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Aphids on my lillies


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I can't seem to get rid of these things and they are sucking my little banana lillies dry. I think they came in on some azolla that I had growing outside in tubs, and they've just multiplied like mad with all the surface area and succulent plants.

I've been dunking the leaves, but they stay attached. I've been dunking and scraping them off, but they just float to some other part of a plant that is sticking out. I'm about ready to drag all of the lillies out of the tank, stuff them in a bucket and douse them in white oil or something. I've had enough of these little devils!

Phil suggested I pin the leaves underwater for a while, and I tried that but the tank houses 4 brown backed crabs who took much delight in snipping the submerged leaves from their moorings in their effort to use them as a climbing apparatus. *sigh*

Has anyone had this problem before and does anyone have any other ideas?

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I really can't think of anything that would work without being a problem in the tank. I've used soapy water on house plants before, if you were going to remove them from the tank for treatment in a bucket maybe that would be better than white oil as it's easier to rinse off. A little vinegar in the rinse water helps remove any soap.

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Guest TerryR

Mix 1 teaspoon of vegetable oil with 1 ltr of hot water, spray a VERY fine mist over the surface of the water, this will kill off the aphids. Your biological filter will break down the oil in a few days.

Cheers Terry

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  • 1 month later...
Guest gwandana

That would be the perfect answer. find some fish that eats them. Killies yep, anyone else know what fish would love these guys fir lunch?

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  • 2 weeks later...
Guest myon.tourage

Ive had just the same problem... gave me a bit of a surprise. I think the most difficult part is the eggs, and i also found that the reproduced VERY quickly in these warm conditions. (dunno what the dif would be like up north, but down here were talking a good 15 -20 degrees above outside at the time)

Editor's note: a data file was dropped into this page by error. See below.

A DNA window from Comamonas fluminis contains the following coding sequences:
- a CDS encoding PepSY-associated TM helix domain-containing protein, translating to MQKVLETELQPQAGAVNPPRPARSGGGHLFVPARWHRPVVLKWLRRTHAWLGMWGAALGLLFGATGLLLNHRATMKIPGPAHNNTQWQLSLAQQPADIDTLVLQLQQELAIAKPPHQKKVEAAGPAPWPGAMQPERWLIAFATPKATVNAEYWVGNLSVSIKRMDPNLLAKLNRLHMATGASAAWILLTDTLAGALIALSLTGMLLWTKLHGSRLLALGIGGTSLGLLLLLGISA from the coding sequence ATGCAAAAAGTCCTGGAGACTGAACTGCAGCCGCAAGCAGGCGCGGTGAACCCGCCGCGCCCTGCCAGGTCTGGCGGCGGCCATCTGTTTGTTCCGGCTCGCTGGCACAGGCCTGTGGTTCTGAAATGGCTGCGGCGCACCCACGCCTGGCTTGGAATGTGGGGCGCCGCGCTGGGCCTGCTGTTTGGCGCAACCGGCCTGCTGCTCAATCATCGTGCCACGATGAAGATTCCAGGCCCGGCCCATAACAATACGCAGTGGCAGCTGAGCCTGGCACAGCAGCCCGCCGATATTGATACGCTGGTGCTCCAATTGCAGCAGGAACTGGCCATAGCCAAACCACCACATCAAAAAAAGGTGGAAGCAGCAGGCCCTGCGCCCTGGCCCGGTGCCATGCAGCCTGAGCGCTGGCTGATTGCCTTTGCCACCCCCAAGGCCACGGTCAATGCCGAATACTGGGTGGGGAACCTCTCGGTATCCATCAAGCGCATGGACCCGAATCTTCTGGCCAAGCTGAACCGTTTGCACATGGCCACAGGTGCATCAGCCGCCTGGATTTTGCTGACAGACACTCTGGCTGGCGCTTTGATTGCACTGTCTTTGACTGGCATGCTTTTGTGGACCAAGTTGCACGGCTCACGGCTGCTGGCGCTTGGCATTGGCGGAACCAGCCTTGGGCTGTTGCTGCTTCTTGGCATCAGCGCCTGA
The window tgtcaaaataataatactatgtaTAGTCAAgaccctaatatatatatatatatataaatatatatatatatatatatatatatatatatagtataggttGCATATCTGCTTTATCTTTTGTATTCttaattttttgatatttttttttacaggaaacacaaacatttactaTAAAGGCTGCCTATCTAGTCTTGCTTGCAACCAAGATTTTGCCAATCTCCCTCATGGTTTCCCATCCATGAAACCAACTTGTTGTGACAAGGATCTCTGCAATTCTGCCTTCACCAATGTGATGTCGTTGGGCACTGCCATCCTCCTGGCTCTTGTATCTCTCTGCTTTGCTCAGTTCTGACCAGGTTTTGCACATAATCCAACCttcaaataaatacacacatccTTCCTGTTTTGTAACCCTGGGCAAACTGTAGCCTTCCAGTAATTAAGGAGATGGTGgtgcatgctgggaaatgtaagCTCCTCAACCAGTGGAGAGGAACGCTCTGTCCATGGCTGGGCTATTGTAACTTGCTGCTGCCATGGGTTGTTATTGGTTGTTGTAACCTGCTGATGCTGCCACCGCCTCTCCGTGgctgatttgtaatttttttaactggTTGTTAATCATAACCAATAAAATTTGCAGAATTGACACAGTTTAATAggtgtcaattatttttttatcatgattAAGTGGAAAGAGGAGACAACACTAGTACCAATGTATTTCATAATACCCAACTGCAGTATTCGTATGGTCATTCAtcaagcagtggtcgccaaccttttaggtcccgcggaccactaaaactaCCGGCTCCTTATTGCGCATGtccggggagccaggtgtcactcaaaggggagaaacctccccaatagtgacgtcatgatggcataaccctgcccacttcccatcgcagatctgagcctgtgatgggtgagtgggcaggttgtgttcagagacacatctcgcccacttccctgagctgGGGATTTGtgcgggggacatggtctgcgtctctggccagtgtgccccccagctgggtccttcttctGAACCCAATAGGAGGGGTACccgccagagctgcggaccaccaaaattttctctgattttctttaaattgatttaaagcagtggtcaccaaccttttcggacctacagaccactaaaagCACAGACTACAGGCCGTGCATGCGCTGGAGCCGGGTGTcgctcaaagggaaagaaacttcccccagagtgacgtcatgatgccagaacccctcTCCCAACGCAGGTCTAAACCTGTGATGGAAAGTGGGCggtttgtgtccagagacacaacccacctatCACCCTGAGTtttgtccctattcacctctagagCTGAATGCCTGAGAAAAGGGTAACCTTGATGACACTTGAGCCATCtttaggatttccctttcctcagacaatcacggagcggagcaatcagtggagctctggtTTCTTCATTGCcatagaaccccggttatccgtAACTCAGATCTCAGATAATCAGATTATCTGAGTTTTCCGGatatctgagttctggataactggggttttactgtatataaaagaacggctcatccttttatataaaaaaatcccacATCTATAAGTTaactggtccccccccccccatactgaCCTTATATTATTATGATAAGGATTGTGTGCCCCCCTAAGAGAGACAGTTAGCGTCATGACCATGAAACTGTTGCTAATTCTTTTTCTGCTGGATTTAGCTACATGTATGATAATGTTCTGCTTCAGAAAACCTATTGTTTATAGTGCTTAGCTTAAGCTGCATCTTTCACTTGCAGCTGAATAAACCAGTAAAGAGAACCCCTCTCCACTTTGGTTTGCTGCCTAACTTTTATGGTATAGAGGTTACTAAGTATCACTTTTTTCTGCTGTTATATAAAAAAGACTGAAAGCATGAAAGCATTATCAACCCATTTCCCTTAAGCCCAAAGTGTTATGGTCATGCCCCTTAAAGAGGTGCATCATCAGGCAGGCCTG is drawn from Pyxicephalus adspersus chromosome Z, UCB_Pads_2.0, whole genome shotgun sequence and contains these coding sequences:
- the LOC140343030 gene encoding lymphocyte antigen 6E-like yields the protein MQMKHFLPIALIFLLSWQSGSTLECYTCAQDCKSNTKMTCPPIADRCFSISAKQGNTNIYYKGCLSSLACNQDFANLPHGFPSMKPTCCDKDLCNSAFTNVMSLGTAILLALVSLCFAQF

My solution was to cull all leaves of banana lillies ( took me i beleive about 2 days to notice what was going on - long story (i wasnt around)) by which time they were already severely damaged and many eggs had been laid. I also removed all duckweed (not fun - used nets) and then took off the lipid film with paper towel (still think about the dioxide bleaches, but didnt have any losses or problems with filter. lipid film important because by this time they were moving over it, perhaps eating biofilm... certainly higher in protein than sap... would consider this if using oil treatment, although would certainly be digested by microorganisms to some end product... perhaps oily bug crap??

after doing this a couple days in a row had no more troubles. worth checking your housepants/garden, because although very easily transported, they obviously come from somewhere.

know this is after the fact, but hope it helps someone.

Theo.

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  • 2 months later...

Wow..... :D ......My turn for the aphid invasion has arrived, hundreds of them! Every water sprite was almost covered in them. I chucked them all out. Tanks that had all manner of surface plants OTHER than watersprite were unaffected by aphids. All of my tanks have killies and I noticed they will not eat them, they spit them back out. I spent all night looking through a magnifier and crushing the little <_< ers. I'll attack them again until they are gone. Totally YUK. - Brad.

Edited by Brad
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Arrrgghhh *^&%$@(+ *lol* !!. Another tank absolutely invaded by aphids!, and there's no water sprite in this tank either. There goes another one of my wild theories.

But, here is the good news, I have discovered a very easy non-toxic way to destroy them.

Step 1- Cut a piece of thin cotton bedsheet to a size about 20mm larger all round than the surface of your tank.

2- Cut a hole a couple of inches round in the middle so your labrynths can do the "whales in the pack ice" breathing thing. Leave the light on to make the hole obvious.

3- Boil it just to be sure there is no washing soap present in the cloth.

4- Lay it onthe water surface and run the edges up the inner sides sides of the tank.

5- Leave the clothh there till the aphids (or any other surface bug for that matter) have drowned.

Cheers!, - Brad.

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Thanks Lisa, it does work, however the second wave are now appearing. There are nowhere near as many - (so far......). When there is a substantial population I will again send them to "Davey Jones's Locker" :((:) The up-side of this method is that you don't have to chuck out your surface plants.

- Brad.

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